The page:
Agree on the bread machine. I especially agree on just using it for the mix/proof/kneed/rise portion of the cycle, then form the loaf by hand and bake in a conventional oven. I use mine for pizza dough, other flat breads, crackers, and small runs of things like bread sticks and rolls. They make excellent bread for toast and sandwiches.
One thing nobody mentions: If you have one with a "delayed start', it makes for a wonderful olfactory alarm clock ... Not as good as an automatic bacon fryer, perhaps, but a close second.
You can often find them in thrift stores for a couple quid ... the original owner tries the "sample" packet that comes with the machine, which makes 'orrible bread because it's been sitting on a shelf for a couple years and is well past it's sell-by date. They assume the machine itself is useless, and it winds up in the thrift shop. Look for a model that makes a two pound loaf ... and always use fresh ingredients! Throw away the free packet if you buy a new machine. GIGO applies to baking just as much as it does to databases.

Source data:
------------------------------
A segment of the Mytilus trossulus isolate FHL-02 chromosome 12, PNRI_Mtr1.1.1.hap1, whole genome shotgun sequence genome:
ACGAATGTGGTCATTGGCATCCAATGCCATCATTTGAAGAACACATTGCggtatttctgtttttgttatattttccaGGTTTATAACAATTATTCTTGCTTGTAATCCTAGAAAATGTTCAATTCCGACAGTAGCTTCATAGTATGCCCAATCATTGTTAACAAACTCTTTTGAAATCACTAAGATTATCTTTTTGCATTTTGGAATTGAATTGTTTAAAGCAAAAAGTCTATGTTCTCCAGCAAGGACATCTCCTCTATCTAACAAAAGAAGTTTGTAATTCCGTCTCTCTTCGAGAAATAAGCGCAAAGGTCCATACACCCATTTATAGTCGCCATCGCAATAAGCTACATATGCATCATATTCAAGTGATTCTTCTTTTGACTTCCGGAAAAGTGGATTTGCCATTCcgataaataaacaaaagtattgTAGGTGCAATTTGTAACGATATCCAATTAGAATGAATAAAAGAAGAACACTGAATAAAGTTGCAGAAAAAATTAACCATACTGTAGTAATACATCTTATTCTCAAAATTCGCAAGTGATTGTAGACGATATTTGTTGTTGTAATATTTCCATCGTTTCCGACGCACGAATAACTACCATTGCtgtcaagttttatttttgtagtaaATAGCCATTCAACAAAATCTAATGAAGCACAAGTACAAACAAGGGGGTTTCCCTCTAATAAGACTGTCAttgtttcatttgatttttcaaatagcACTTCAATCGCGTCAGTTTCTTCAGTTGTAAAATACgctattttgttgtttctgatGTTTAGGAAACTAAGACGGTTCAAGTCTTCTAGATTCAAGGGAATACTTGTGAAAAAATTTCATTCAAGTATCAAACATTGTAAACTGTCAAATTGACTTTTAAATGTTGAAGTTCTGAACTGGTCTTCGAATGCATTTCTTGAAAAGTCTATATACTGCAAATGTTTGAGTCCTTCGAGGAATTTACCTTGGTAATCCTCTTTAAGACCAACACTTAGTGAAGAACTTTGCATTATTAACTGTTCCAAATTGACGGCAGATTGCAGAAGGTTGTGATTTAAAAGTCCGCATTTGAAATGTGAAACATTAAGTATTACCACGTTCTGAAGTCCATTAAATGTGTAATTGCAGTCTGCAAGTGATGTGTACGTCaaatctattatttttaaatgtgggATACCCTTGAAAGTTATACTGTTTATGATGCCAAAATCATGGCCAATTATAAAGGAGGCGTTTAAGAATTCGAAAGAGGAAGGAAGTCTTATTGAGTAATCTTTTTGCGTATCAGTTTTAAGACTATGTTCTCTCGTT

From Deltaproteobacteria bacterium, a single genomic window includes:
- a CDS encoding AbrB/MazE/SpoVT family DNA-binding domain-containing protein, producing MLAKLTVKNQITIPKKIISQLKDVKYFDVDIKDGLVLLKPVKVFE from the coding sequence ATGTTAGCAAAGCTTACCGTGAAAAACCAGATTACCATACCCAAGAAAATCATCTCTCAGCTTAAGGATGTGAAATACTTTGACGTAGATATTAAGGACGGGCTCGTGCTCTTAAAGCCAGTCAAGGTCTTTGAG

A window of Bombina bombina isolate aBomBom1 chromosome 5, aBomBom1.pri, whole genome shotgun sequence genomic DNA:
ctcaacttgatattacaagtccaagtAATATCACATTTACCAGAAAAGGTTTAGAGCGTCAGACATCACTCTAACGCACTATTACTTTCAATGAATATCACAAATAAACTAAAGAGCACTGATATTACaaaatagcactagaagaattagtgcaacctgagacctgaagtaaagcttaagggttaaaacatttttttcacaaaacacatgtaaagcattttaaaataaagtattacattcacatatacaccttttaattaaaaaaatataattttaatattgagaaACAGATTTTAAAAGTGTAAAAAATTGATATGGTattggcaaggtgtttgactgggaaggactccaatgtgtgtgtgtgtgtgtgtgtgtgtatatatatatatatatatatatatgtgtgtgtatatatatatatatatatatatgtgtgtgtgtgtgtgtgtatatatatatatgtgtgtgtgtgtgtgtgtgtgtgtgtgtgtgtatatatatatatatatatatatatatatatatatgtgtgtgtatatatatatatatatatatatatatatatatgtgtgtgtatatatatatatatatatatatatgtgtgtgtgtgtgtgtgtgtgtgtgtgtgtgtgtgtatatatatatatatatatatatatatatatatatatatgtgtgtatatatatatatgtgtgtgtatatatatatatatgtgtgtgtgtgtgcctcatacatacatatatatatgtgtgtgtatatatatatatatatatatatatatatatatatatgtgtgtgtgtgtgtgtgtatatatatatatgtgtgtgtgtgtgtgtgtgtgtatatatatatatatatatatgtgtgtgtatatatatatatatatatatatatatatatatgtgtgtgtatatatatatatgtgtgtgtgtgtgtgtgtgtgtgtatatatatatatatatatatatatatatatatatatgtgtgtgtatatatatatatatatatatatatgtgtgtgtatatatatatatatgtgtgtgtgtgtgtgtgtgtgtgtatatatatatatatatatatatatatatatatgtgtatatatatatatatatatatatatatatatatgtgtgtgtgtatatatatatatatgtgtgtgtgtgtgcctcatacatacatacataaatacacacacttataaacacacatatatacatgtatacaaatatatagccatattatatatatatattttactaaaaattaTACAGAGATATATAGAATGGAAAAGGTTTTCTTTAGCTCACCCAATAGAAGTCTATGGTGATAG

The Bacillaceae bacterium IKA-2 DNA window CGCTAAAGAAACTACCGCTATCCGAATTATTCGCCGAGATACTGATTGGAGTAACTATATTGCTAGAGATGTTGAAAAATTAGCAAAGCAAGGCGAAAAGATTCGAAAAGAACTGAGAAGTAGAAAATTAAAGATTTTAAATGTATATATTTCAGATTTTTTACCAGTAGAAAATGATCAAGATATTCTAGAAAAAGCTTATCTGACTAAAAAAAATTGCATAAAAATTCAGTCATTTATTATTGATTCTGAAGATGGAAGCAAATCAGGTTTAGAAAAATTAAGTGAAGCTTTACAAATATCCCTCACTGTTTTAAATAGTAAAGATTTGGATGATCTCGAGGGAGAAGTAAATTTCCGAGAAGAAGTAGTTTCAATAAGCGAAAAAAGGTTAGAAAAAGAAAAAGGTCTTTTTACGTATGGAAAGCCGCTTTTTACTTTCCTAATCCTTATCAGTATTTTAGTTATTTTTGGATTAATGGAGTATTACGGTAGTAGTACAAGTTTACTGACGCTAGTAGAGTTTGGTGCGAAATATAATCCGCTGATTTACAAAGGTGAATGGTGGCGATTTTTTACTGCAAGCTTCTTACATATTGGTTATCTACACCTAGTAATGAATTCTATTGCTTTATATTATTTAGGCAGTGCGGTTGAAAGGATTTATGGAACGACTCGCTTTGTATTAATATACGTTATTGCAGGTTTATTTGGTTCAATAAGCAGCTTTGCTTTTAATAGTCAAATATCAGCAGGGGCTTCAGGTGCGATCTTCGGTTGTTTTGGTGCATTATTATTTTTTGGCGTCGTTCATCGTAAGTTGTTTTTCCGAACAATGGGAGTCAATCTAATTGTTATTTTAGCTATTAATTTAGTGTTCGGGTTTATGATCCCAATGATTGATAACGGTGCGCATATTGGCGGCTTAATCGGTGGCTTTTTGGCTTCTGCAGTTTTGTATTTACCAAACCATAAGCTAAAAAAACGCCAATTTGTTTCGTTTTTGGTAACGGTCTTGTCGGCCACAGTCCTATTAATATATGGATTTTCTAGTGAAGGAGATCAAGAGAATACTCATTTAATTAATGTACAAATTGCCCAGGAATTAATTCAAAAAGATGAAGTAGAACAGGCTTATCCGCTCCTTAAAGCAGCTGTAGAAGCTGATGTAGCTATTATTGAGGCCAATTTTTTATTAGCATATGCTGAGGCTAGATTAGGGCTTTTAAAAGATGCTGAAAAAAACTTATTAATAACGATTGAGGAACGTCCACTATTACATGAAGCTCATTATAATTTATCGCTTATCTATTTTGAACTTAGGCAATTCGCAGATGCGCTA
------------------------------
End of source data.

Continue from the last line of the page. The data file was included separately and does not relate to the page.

One other thing ... I bought a machine missing it's mixing paddle once. I figured I'd just machine one, guessing on it's size/shape based on the several machines I've worn out in the past. But first, I decided to call the manufacturer (toll-free number found online). The gal I spoke with shipped me not one paddle, but two ("just in case") ... and didn't charge me for them, not even postage. I've since repeated this a couple times, with different manufacturers. Remembering the person at the other end is human, and using PleaseAndThankYou as Grandpa always told me, seems to work wonders even in this modern era.